Use binoculars to catch Venus, Antares, effects of penumbral eclipse

2013-10-17T00:00:00Z 2014-07-03T11:45:41Z Use binoculars to catch Venus, Antares, effects of penumbral eclipseBy Tim Hunter Special to the Arizona Daily Star Arizona Daily Star

If you missed the closest approach of Venus to Antares last night, do not despair. They will be very close together tonight.

Look toward the southwest at 6:30 p.m. to see  brilliant Venus 15 degrees above the horizon. Just below Venus, less than 2 degrees away, is Antares in the heart of Scorpius the Scorpion.

They should be a beautiful grouping in low power binoculars. Contrast the bright white of Venus with the red of Antares.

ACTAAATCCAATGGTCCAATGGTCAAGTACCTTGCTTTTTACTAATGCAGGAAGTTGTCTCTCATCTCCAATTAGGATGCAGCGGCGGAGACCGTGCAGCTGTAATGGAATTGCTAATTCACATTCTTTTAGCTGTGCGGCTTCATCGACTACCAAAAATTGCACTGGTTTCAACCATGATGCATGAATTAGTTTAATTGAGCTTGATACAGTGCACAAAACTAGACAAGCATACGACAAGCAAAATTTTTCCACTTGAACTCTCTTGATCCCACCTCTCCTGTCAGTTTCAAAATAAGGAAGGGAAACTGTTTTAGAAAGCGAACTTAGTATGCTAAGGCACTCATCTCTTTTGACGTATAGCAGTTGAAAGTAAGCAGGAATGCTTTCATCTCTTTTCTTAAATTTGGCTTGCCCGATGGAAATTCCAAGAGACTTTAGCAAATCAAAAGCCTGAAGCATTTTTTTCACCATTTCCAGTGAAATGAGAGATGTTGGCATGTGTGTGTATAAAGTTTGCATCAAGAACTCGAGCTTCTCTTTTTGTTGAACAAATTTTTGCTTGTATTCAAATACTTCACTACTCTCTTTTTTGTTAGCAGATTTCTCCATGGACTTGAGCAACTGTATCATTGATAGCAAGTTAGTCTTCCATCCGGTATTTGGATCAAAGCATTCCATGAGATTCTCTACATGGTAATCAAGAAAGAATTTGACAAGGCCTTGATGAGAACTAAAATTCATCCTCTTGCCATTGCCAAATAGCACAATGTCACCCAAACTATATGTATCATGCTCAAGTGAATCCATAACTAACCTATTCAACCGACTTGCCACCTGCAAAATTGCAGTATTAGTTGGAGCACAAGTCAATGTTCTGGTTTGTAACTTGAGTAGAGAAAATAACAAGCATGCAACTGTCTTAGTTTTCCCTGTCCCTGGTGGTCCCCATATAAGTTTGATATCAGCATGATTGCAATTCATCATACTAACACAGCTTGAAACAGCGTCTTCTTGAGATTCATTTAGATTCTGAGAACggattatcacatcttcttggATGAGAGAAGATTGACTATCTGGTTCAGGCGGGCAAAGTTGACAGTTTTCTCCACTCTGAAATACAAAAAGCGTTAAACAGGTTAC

While Venus appears considerably brighter than Antares, it is a small planet slightly less than the size of the Earth. Antares is a supergiant star 550 light years away.

Venus looks so much brighter as its clouds reflect the light of the sun very well, and it is far closer to the Earth, ranging from 24 to 162 million miles away. At its farthest, Venus is about 15 light minutes from the Earth.

Friday night try to watch the moon with low power binoculars as it rises. The moon coming over the mountains is always a beautiful sight. You probably won’t be able to see the effects of the penumbral eclipse, but if you are lucky, you will notice a slight darkening on the southern (right) edge of the moon.

Astronomical twilight ends a little after 7 p.m. Look to the north (left) of the moon to find three bright stars which compose Aries the Ram. How Aries is supposed to resemble a ram is lost in history.

Contact Tim Hunter at skyspy@azstarnet.com

Copyright 2014 Arizona Daily Star. All rights reserved. This material may not be published, broadcast, rewritten or redistributed.

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